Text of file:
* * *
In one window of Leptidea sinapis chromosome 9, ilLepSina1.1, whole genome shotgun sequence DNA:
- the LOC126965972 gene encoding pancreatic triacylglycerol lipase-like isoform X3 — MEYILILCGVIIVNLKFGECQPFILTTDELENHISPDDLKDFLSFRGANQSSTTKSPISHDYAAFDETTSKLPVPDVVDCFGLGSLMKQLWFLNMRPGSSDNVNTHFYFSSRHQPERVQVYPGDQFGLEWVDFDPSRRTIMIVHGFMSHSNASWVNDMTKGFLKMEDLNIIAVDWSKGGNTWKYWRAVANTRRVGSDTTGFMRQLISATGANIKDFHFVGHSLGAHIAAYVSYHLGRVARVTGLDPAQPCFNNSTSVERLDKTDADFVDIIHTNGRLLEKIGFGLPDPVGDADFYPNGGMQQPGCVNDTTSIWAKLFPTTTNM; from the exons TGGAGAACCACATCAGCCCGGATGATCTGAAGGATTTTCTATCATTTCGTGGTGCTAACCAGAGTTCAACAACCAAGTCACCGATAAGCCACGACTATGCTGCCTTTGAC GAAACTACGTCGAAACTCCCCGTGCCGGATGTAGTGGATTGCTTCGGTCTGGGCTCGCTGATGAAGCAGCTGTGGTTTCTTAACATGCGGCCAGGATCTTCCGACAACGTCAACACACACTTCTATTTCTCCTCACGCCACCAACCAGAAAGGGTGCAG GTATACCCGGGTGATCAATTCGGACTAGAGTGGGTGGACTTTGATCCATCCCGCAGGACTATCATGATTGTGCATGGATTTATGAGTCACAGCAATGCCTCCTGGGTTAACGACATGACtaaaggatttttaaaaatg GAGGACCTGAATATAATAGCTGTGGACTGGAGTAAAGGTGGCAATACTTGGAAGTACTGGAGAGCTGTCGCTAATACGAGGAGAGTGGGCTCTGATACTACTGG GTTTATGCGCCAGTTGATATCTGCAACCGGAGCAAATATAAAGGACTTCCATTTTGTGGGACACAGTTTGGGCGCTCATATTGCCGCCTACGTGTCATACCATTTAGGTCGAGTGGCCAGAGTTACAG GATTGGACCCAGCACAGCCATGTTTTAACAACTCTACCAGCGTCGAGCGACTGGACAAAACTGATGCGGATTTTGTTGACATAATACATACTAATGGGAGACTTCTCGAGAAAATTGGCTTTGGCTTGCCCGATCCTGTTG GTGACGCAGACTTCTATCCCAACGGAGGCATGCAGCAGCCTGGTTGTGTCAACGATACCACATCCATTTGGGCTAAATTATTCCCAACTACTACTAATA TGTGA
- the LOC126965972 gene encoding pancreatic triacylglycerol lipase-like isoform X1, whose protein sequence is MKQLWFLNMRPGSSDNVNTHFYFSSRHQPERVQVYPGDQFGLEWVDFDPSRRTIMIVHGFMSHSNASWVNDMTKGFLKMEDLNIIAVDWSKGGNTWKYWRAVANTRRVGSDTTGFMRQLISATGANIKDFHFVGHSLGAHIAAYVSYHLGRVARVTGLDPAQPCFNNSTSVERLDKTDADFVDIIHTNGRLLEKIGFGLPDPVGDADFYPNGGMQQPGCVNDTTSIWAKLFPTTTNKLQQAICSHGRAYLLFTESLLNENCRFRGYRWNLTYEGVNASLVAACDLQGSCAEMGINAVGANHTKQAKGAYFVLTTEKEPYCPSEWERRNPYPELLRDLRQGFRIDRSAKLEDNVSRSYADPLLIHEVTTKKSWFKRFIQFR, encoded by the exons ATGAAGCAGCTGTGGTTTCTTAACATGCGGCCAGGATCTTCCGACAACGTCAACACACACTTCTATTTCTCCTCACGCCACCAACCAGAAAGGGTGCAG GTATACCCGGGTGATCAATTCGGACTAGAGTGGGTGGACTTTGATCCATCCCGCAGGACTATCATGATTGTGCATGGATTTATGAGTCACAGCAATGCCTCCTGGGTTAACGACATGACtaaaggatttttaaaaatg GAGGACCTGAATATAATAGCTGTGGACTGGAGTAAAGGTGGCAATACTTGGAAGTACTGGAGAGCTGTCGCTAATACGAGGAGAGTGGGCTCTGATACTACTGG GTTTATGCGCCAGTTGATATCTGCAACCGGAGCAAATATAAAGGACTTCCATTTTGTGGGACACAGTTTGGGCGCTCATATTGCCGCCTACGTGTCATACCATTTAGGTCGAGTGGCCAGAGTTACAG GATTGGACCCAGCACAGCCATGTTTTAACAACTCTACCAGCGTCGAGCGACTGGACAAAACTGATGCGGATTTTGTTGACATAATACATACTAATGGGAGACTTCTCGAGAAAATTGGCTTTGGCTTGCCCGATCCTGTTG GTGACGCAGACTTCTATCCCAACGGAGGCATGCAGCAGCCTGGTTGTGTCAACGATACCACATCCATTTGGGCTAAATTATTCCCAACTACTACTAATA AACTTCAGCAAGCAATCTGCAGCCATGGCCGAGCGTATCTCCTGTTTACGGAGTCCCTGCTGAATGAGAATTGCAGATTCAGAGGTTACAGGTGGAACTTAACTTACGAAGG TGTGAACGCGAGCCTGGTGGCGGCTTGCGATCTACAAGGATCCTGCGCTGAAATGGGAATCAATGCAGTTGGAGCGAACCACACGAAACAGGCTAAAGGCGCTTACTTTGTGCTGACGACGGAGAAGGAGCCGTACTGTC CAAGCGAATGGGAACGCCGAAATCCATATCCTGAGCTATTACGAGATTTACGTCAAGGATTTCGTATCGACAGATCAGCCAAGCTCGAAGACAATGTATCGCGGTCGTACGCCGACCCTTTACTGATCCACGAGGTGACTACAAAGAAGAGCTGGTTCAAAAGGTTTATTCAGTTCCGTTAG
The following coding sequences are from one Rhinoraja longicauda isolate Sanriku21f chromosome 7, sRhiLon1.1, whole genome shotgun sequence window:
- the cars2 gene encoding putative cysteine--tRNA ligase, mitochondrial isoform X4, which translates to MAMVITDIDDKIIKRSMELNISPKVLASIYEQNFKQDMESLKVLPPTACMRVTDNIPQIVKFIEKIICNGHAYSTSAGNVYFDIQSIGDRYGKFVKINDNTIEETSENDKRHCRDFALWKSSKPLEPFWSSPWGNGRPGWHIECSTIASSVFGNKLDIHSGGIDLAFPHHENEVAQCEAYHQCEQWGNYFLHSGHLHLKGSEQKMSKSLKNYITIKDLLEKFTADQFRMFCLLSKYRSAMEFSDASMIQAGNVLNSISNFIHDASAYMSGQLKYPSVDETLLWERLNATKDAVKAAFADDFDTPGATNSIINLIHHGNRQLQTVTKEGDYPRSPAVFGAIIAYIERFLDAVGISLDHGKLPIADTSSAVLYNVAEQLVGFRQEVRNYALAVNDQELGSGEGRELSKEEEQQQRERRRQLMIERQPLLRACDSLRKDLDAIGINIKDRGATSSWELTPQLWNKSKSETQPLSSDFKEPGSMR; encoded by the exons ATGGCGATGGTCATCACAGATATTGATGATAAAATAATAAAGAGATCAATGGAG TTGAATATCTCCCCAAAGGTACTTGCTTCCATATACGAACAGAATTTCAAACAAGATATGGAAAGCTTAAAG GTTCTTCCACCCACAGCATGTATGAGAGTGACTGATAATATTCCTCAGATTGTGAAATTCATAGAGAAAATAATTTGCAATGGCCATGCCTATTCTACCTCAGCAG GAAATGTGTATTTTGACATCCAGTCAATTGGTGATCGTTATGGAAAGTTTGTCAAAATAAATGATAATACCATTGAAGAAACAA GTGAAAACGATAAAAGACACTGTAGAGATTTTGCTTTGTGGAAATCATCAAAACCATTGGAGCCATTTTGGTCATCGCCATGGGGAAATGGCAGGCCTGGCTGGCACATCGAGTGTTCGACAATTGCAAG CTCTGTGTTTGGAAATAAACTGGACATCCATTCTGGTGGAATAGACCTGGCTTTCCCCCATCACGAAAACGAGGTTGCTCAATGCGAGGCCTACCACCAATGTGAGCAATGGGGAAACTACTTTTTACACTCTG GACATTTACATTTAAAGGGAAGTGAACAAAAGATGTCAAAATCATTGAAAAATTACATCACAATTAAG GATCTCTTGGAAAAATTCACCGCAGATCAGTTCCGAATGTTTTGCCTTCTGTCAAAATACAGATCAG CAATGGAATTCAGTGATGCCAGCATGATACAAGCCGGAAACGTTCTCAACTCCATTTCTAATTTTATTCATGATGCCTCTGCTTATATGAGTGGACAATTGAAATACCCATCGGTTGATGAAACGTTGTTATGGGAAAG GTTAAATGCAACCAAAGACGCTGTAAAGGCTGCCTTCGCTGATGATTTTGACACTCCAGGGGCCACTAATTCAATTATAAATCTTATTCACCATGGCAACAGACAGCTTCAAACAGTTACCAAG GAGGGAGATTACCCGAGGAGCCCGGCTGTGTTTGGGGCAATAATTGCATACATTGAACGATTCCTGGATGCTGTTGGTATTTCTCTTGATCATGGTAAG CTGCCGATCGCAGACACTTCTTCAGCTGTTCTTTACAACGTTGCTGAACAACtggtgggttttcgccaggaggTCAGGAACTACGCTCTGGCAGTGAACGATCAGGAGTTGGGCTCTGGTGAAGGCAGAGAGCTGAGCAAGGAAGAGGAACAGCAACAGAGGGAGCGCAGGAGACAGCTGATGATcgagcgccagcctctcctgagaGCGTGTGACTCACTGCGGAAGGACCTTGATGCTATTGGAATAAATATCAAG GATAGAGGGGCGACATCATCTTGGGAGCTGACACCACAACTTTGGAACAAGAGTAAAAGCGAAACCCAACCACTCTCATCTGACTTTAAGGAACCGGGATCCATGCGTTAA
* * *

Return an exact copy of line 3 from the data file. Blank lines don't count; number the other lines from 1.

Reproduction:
- the LOC126965972 gene encoding pancreatic triacylglycerol lipase-like isoform X1, whose protein sequence is MKQLWFLNMRPGSSDNVNTHFYFSSRHQPERVQVYPGDQFGLEWVDFDPSRRTIMIVHGFMSHSNASWVNDMTKGFLKMEDLNIIAVDWSKGGNTWKYWRAVANTRRVGSDTTGFMRQLISATGANIKDFHFVGHSLGAHIAAYVSYHLGRVARVTGLDPAQPCFNNSTSVERLDKTDADFVDIIHTNGRLLEKIGFGLPDPVGDADFYPNGGMQQPGCVNDTTSIWAKLFPTTTNKLQQAICSHGRAYLLFTESLLNENCRFRGYRWNLTYEGVNASLVAACDLQGSCAEMGINAVGANHTKQAKGAYFVLTTEKEPYCPSEWERRNPYPELLRDLRQGFRIDRSAKLEDNVSRSYADPLLIHEVTTKKSWFKRFIQFR, encoded by the exons ATGAAGCAGCTGTGGTTTCTTAACATGCGGCCAGGATCTTCCGACAACGTCAACACACACTTCTATTTCTCCTCACGCCACCAACCAGAAAGGGTGCAG GTATACCCGGGTGATCAATTCGGACTAGAGTGGGTGGACTTTGATCCATCCCGCAGGACTATCATGATTGTGCATGGATTTATGAGTCACAGCAATGCCTCCTGGGTTAACGACATGACtaaaggatttttaaaaatg GAGGACCTGAATATAATAGCTGTGGACTGGAGTAAAGGTGGCAATACTTGGAAGTACTGGAGAGCTGTCGCTAATACGAGGAGAGTGGGCTCTGATACTACTGG GTTTATGCGCCAGTTGATATCTGCAACCGGAGCAAATATAAAGGACTTCCATTTTGTGGGACACAGTTTGGGCGCTCATATTGCCGCCTACGTGTCATACCATTTAGGTCGAGTGGCCAGAGTTACAG GATTGGACCCAGCACAGCCATGTTTTAACAACTCTACCAGCGTCGAGCGACTGGACAAAACTGATGCGGATTTTGTTGACATAATACATACTAATGGGAGACTTCTCGAGAAAATTGGCTTTGGCTTGCCCGATCCTGTTG GTGACGCAGACTTCTATCCCAACGGAGGCATGCAGCAGCCTGGTTGTGTCAACGATACCACATCCATTTGGGCTAAATTATTCCCAACTACTACTAATA AACTTCAGCAAGCAATCTGCAGCCATGGCCGAGCGTATCTCCTGTTTACGGAGTCCCTGCTGAATGAGAATTGCAGATTCAGAGGTTACAGGTGGAACTTAACTTACGAAGG TGTGAACGCGAGCCTGGTGGCGGCTTGCGATCTACAAGGATCCTGCGCTGAAATGGGAATCAATGCAGTTGGAGCGAACCACACGAAACAGGCTAAAGGCGCTTACTTTGTGCTGACGACGGAGAAGGAGCCGTACTGTC CAAGCGAATGGGAACGCCGAAATCCATATCCTGAGCTATTACGAGATTTACGTCAAGGATTTCGTATCGACAGATCAGCCAAGCTCGAAGACAATGTATCGCGGTCGTACGCCGACCCTTTACTGATCCACGAGGTGACTACAAAGAAGAGCTGGTTCAAAAGGTTTATTCAGTTCCGTTAG